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2×2 rule
Rulestring 125/36
Rule integer 19528
Character Chaotic

2×2 is a Life-like cellular automaton in which cells survive from one generation to the next if they have 1, 2 or 5 neighbours, and are born if they have 3 or 6 neighbours. It thus has rulestring "B36/S125". Patterns under the rule have a chaotic evolution similar to those under the standard Life rules, but the chaos tends to die out much more quickly.

Its name comes from the fact that patterns made up of 2×2 blocks continue to evolve as patterns made up of 2×2 blocks.

Block evolution

The 2×2 rule can emulate a simpler cellular automaton that acts on each 2×2 block. The emulated automaton is a block cellular automaton that makes use of the Margolus neighbourhood and evolves according to the following six rules:

The 2x2 block evolution rule

Note that, as this emulates a Margolus neighbourhood, the resulting block appears at the center of the original four blocks. Thus, patterns that are originally made up of 2×2 blocks will forever be made up of 2×2 blocks, but the block partition will be offset by one cell in the odd generations from the even generations. By examining the image above, one can see that a Life-like cellular automaton will emulate a Margolus block cellular automaton if and only if the following four equations are satisfied: B4 = S4, B5 = S6 = S7, B3 = S5, B1 = B2 = S3, where the first equation for example means that the birth condition for cells with four neighbours must equal the survival condition for cells with four neighbours. There are 212 = 4096 such rules, which emulate 26 = 64 different block cellular automata.

This rule can be seen to satisfy the above equations because 4 is neither a birth condition nor a survival condition, 5 is not a birth condition and 6 and 7 are not survival conditions, 3 is a birth condition and 5 is a survival condition, and 3 is not a survival condition and 1 and 2 are not birth conditions.

The non-totalistic Life-like cellular automaton B3i4int5ey6k7e/S1e2k3ey4irt5i can be used to simulate this rule. 1x1 cells simulate the clusters of 2x2 blocks, and only every second generation plays, since odd generations have the offset.

Notable patterns

A large variety of still lifes and oscillators appear spontaneously from randomly generated starting states. There is also a somewhat rare naturally-occurring spaceship, which travels at c/8 diagonally.

Still lifes

Still lifes are generally smaller in 2×2 than in Life, with the smallest occurring having a population of just 2 cells. These still life patterns still tend to be similar to Life patterns in terms of structure, for example often having islands that stabilise each other. Many still lifes from Life are also still lifes in 2×2, For example, the beehive, tub, loaf, pond and mango.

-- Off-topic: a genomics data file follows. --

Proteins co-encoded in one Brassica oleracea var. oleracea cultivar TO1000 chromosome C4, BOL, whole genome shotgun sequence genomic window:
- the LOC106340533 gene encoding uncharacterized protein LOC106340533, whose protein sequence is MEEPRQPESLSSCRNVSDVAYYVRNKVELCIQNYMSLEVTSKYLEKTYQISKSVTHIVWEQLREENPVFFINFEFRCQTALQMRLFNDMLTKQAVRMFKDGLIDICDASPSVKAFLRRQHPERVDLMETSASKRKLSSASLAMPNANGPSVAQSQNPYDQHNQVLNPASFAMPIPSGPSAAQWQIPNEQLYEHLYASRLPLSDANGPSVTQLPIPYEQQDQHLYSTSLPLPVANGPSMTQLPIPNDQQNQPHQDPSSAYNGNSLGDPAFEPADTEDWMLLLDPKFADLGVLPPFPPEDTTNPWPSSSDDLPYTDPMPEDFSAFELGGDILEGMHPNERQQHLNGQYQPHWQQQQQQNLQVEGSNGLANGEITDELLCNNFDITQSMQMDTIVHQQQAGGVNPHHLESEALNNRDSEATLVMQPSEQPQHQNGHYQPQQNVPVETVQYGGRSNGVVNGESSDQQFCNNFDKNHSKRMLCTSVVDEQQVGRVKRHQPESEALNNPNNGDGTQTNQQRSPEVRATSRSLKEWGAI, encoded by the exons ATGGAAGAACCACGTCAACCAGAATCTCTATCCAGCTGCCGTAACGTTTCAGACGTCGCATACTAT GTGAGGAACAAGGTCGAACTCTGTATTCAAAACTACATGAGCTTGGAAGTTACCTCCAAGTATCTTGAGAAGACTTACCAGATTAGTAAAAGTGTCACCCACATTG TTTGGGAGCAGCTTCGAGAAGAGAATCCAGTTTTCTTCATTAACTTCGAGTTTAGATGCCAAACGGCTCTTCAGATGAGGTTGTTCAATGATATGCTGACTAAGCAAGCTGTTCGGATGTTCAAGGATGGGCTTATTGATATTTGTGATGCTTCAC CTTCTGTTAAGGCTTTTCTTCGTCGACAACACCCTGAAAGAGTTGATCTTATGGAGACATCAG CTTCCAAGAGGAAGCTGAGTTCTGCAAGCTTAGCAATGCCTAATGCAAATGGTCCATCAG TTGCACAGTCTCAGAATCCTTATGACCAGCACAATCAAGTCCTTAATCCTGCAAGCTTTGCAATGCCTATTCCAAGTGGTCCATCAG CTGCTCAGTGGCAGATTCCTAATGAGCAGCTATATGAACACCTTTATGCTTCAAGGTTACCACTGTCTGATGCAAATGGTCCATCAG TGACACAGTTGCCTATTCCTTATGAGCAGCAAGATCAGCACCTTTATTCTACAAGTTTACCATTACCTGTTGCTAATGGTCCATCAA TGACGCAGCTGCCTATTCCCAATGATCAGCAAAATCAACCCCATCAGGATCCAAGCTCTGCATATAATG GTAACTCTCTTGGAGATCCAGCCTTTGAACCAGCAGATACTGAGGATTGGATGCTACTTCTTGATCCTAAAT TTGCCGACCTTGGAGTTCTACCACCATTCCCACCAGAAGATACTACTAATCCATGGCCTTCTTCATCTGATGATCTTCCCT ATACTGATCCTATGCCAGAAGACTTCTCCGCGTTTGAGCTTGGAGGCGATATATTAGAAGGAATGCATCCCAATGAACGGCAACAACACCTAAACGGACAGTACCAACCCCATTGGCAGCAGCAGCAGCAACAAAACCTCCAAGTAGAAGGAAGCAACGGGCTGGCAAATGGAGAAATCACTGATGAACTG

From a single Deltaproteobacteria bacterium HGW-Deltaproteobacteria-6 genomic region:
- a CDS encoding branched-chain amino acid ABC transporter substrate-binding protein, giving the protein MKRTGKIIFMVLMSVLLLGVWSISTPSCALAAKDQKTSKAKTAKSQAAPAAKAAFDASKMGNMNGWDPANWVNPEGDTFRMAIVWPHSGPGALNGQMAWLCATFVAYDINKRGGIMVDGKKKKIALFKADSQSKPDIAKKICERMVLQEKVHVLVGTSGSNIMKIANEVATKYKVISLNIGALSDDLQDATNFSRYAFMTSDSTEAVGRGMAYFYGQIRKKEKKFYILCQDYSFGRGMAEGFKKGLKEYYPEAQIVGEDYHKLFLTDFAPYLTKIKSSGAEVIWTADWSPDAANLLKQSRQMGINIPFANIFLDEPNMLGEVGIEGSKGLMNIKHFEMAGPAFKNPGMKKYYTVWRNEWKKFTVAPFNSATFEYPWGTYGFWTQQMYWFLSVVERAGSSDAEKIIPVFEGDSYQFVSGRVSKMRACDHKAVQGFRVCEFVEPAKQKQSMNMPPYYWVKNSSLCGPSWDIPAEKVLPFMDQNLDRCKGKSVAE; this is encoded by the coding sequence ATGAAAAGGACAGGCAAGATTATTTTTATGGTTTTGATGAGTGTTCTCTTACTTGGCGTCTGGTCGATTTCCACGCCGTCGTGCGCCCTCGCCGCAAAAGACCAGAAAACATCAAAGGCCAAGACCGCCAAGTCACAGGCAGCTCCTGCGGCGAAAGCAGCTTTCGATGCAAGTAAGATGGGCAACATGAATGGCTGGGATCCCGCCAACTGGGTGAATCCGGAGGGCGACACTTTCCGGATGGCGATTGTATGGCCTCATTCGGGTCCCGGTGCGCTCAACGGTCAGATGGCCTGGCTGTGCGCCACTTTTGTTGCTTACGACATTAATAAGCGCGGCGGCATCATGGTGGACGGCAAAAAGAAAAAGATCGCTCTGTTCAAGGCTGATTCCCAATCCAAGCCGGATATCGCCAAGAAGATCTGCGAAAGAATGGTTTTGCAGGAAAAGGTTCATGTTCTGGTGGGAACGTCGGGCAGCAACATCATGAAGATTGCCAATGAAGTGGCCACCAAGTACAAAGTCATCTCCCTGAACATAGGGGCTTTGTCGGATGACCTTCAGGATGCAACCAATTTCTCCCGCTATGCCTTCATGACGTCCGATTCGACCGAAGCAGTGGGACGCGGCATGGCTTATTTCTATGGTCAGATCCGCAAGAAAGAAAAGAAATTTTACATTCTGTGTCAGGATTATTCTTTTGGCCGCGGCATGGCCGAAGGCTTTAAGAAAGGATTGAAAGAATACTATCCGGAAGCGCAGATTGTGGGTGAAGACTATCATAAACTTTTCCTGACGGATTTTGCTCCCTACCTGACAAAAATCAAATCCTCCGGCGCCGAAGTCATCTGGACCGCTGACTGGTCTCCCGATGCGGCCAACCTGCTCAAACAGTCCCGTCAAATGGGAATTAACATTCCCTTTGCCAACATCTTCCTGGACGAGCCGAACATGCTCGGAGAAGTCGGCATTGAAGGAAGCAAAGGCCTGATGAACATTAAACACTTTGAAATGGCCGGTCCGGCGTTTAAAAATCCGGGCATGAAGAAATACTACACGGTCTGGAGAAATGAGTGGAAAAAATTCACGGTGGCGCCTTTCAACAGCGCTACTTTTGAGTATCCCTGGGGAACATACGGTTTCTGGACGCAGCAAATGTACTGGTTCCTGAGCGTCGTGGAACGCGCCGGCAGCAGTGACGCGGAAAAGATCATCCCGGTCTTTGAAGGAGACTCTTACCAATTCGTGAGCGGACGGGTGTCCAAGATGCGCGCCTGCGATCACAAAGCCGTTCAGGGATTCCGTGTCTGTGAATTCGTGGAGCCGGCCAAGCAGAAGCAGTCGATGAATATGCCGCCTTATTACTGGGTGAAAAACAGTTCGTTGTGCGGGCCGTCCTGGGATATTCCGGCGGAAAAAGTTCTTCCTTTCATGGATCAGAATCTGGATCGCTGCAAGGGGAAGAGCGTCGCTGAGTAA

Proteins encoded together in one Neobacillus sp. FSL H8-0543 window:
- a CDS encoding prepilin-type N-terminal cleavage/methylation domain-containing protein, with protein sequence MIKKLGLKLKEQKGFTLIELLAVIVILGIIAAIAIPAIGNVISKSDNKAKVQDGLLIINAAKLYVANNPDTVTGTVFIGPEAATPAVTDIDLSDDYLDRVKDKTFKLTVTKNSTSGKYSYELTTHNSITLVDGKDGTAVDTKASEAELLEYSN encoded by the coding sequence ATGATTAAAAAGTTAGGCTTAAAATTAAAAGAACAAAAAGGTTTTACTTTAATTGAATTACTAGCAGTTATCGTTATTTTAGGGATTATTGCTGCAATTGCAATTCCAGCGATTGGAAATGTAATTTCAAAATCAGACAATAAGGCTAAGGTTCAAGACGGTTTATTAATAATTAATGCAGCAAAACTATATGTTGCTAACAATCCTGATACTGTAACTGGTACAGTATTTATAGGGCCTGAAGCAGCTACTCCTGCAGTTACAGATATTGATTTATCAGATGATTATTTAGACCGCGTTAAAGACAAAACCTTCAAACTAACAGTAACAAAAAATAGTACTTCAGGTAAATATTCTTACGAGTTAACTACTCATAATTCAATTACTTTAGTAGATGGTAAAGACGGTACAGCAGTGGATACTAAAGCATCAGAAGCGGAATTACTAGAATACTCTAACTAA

Some sample still lifes.
Download RLE: click here

Enumerating still lifes

The following table catalogs all still lifes in the 2x2 rule with 10 or fewer cells.[1]

Size Count Image Links
1 0
2 2 2x22cellstilllifes.png Download RLE: click here
3 1 2x23cellstilllifes.png Download RLE: click here
4 3 2x24cellstilllifes.png Download RLE: click here
5 4 2x25cellstilllifes.png Download RLE: click here
6 9 2x26cellstilllifes.png Download RLE: click here
7 10 2x27cellstilllifes.png Download RLE: click here
8 27 2x28cellstilllifes.png Download RLE: click here
9 48 2x29cellstilllifes.png Download RLE: click here
10 126 2x210cellstilllifes.png Download RLE: click here

Common still lifes

The following table lists the twenty most common strict still lifes that arise after several generations of a random starting pattern.[2] The "approx. rel. freq." column gives an estimate of the proportion of all randomly-occurring still lifes that will be of the given type.

Rank Pattern # of cells Approx. rel. freq. (out of 1.00)
1 2x2 stilllife rank1.png (domino) 2 0.582
2 2x2 stilllife rank2.png 2 0.251
3 2x2 stilllife rank3.png 5 0.052
4 2x2 stilllife rank4.png 3 0.0498
5 2x2 stilllife rank5.png 6 0.0252
6 2x2 stilllife rank6.png 4 0.019
7 2x2 stilllife rank7.png 5 0.00725
8 2x2 stilllife rank8.png (beehive) 6 0.00384
9 2x2 stilllife rank9.png (tub) 4 0.00322
10 2x2 stilllife rank10.png 5 0.00195
Rank Pattern # of cells Approx. rel. freq. (out of 1.00)
11 2x2 stilllife rank11.png 4 0.00124
12 2x2 stilllife rank12.png (loaf) 7 5.8×10-4
13 2x2 stilllife rank13.png 6 5.63×10-4